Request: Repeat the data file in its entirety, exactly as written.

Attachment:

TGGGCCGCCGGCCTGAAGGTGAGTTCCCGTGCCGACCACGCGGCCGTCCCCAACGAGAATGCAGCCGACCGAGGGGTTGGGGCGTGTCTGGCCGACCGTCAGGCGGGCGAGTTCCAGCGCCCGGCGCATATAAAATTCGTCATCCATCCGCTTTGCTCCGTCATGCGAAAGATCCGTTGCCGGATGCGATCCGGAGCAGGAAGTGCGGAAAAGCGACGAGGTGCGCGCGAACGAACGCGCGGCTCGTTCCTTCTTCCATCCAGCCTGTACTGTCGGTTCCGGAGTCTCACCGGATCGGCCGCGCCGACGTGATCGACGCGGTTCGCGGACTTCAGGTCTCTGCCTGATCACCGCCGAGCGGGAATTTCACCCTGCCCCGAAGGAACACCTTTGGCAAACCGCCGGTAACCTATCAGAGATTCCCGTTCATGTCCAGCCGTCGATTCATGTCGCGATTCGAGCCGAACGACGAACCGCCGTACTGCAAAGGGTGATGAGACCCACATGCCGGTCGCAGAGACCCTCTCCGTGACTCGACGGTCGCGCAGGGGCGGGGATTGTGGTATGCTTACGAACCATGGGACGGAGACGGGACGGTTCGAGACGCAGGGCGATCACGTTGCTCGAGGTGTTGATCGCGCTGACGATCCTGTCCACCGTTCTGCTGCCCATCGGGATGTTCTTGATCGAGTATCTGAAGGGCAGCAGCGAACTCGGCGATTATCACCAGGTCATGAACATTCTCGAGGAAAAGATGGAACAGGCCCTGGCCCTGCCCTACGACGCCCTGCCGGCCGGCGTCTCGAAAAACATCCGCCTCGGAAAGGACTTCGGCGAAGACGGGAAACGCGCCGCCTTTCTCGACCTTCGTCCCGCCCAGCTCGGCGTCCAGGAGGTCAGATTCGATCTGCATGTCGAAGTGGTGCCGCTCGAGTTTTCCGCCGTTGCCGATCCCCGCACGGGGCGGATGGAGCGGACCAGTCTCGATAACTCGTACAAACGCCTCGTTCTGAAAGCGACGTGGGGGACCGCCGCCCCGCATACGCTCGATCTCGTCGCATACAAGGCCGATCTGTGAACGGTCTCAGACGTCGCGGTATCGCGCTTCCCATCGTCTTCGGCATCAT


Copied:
TGGGCCGCCGGCCTGAAGGTGAGTTCCCGTGCCGACCACGCGGCCGTCCCCAACGAGAATGCAGCCGACCGAGGGGTTGGGGCGTGTCTGGCCGACCGTCAGGCGGGCGAGTTCCAGCGCCCGGCGCATATAAAATTCGTCATCCATCCGCTTTGCTCCGTCATGCGAAAGATCCGTTGCCGGATGCGATCCGGAGCAGGAAGTGCGGAAAAGCGACGAGGTGCGCGCGAACGAACGCGCGGCTCGTTCCTTCTTCCATCCAGCCTGTACTGTCGGTTCCGGAGTCTCACCGGATCGGCCGCGCCGACGTGATCGACGCGGTTCGCGGACTTCAGGTCTCTGCCTGATCACCGCCGAGCGGGAATTTCACCCTGCCCCGAAGGAACACCTTTGGCAAACCGCCGGTAACCTATCAGAGATTCCCGTTCATGTCCAGCCGTCGATTCATGTCGCGATTCGAGCCGAACGACGAACCGCCGTACTGCAAAGGGTGATGAGACCCACATGCCGGTCGCAGAGACCCTCTCCGTGACTCGACGGTCGCGCAGGGGCGGGGATTGTGGTATGCTTACGAACCATGGGACGGAGACGGGACGGTTCGAGACGCAGGGCGATCACGTTGCTCGAGGTGTTGATCGCGCTGACGATCCTGTCCACCGTTCTGCTGCCCATCGGGATGTTCTTGATCGAGTATCTGAAGGGCAGCAGCGAACTCGGCGATTATCACCAGGTCATGAACATTCTCGAGGAAAAGATGGAACAGGCCCTGGCCCTGCCCTACGACGCCCTGCCGGCCGGCGTCTCGAAAAACATCCGCCTCGGAAAGGACTTCGGCGAAGACGGGAAACGCGCCGCCTTTCTCGACCTTCGTCCCGCCCAGCTCGGCGTCCAGGAGGTCAGATTCGATCTGCATGTCGAAGTGGTGCCGCTCGAGTTTTCCGCCGTTGCCGATCCCCGCACGGGGCGGATGGAGCGGACCAGTCTCGATAACTCGTACAAACGCCTCGTTCTGAAAGCGACGTGGGGGACCGCCGCCCCGCATACGCTCGATCTCGTCGCATACAAGGCCGATCTGTGAACGGTCTCAGACGTCGCGGTATCGCGCTTCCCATCGTCTTCGGCATCAT